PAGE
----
Separate lodgings according to social rank

The lodgings available in post towns were divided according to social rank. In order from highest status to lowest, they were called honjin, waki-honjin, hatago and kichinyado. As Hiroshige depicted in his art, it is said that each inn would have at least one barker whose job was to attract customers, and that competition for trade was intense.
Alas, today most of the old inns no longer remain. Nevertheless, some survived the decline of the post towns to be preserved, restored, and opened to the public as resource centers at which to learn about the highways and their travel culture.

Honjins

A honjin was a building offering accommodation for persons of high rank, such as feudal loads, members of the imperial family, court nobles, shogunate government officials and high priests. Among such accommodations were establishments of particular refinement and dignity. These would often have a fine gate, an entrance hall, and a shoin, or study hall. The master of the honjin was permitted to use a surname and carry sword, and held the highest rank in his post town. It is said that there were 109 honjins along the Tokaido. Today, you can see repaired and restored honjins such as those at Futagawa Shuku and Kusatsu Shuku.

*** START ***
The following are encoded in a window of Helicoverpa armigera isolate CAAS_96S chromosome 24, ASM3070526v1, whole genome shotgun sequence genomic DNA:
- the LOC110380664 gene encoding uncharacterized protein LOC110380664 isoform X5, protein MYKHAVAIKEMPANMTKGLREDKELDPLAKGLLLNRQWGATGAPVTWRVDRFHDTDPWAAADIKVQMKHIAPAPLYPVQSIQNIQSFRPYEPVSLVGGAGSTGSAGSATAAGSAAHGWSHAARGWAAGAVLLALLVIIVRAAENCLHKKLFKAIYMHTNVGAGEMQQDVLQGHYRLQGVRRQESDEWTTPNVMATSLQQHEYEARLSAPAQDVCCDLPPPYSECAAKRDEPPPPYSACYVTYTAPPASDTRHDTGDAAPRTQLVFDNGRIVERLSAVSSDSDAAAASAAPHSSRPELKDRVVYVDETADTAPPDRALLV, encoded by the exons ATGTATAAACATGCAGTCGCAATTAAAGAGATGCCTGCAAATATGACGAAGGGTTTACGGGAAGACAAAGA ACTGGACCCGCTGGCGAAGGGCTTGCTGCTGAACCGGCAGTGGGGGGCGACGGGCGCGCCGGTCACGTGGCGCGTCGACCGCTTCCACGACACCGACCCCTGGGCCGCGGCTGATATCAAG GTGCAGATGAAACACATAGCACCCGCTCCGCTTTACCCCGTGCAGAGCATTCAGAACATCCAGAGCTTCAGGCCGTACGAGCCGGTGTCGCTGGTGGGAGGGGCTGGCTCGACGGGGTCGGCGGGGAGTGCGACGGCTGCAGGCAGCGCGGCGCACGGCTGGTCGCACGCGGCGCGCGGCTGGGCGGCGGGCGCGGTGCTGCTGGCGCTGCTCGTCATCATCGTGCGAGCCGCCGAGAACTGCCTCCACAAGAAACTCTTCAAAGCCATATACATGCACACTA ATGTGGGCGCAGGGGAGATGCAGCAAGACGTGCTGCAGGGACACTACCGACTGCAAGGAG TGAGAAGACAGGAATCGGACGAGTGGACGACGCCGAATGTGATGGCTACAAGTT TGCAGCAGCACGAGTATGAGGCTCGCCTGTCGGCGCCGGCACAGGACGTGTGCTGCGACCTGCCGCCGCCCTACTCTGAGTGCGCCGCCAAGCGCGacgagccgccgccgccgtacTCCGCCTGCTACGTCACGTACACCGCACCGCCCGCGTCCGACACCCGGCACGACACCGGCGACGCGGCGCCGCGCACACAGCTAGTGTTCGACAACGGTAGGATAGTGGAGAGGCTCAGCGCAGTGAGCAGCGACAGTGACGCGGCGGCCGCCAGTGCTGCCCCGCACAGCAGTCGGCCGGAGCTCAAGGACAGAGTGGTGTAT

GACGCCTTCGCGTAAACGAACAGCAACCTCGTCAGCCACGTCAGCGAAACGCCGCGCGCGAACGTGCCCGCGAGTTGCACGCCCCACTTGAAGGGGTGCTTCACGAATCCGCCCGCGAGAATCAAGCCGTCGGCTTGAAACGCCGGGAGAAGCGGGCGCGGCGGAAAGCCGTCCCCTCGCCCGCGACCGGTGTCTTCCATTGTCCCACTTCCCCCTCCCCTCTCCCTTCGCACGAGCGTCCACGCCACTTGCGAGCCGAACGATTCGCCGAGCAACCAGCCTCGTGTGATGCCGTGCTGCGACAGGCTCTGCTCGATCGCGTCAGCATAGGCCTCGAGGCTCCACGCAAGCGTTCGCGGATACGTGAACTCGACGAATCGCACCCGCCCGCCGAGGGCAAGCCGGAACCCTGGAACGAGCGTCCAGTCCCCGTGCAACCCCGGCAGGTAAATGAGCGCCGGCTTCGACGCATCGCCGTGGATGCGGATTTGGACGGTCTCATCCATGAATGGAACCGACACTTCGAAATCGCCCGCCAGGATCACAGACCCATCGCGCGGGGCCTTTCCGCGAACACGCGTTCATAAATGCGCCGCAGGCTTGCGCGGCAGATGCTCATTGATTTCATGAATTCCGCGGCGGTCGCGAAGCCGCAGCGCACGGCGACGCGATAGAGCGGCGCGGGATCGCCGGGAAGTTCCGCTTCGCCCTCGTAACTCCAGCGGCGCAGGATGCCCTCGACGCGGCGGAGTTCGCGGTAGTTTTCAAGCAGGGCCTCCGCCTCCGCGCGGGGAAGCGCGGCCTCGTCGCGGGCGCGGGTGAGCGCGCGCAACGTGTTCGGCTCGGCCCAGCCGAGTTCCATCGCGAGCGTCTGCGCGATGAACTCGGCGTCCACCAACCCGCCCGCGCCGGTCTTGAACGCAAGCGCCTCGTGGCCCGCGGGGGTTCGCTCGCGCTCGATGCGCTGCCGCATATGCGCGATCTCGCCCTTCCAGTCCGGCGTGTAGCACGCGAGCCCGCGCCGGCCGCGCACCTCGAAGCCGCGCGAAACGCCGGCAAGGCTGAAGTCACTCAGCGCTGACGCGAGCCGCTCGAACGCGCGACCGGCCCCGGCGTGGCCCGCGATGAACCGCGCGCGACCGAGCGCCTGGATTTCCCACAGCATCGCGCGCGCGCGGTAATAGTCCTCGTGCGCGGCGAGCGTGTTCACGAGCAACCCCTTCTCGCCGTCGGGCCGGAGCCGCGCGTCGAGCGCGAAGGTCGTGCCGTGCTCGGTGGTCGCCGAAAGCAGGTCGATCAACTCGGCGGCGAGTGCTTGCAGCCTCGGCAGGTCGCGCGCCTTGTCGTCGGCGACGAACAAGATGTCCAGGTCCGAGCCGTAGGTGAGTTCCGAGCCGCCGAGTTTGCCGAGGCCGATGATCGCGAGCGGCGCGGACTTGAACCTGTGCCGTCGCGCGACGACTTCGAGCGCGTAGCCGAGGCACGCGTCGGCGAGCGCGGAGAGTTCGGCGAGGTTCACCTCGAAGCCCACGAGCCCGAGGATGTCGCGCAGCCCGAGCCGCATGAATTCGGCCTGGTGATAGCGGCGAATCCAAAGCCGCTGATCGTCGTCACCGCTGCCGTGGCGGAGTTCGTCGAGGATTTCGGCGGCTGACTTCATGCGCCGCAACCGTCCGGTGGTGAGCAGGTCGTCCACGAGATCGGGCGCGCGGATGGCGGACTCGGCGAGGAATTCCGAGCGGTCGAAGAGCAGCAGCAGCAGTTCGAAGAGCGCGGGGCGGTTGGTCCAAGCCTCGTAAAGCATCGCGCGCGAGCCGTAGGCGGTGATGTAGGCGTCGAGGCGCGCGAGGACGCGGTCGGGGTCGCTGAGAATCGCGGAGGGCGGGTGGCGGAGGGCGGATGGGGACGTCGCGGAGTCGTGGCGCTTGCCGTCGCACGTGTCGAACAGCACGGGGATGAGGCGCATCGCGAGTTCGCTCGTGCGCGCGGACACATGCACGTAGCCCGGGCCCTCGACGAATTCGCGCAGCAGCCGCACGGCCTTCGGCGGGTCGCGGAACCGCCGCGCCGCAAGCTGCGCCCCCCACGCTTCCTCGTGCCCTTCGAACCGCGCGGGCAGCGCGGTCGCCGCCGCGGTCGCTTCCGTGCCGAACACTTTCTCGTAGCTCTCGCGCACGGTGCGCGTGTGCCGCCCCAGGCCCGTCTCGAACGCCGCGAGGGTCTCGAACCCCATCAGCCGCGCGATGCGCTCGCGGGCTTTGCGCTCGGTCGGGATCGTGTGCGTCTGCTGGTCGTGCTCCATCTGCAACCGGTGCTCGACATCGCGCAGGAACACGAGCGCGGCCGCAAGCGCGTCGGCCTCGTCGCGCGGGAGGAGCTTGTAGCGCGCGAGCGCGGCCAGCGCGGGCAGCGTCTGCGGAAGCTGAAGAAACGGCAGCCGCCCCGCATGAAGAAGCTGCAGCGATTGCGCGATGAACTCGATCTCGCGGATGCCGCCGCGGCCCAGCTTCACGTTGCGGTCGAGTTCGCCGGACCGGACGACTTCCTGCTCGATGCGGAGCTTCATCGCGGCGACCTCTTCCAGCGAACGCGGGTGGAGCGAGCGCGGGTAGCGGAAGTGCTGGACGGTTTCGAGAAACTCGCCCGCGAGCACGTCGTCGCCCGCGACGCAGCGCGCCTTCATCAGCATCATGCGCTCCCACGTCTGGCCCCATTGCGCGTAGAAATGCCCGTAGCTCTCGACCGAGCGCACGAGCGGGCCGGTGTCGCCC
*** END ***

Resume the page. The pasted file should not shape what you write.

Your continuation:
Waki-Honjin

A waki-honjin was spare accommodation attached to a honjin. The spare accommodation would be used for stays by a lord from a large domain if he was accompanied by more fellow travelers than could be put up in the main honjin, or stays by more than one lord at the same time. Waki-honjins were smaller than the honjins to which they were attached, but offered the same quality accommodation. The master of the waki-honjin was an influential person in the post town, the same as the master of the honjin. Common travelers could also stay in the waki-honjin when it was not being used by a feudal lord. The waki-honjin of Maisaka Shuku is the only one remaining along the Old Tokaido.

Hatagos and Kichinyados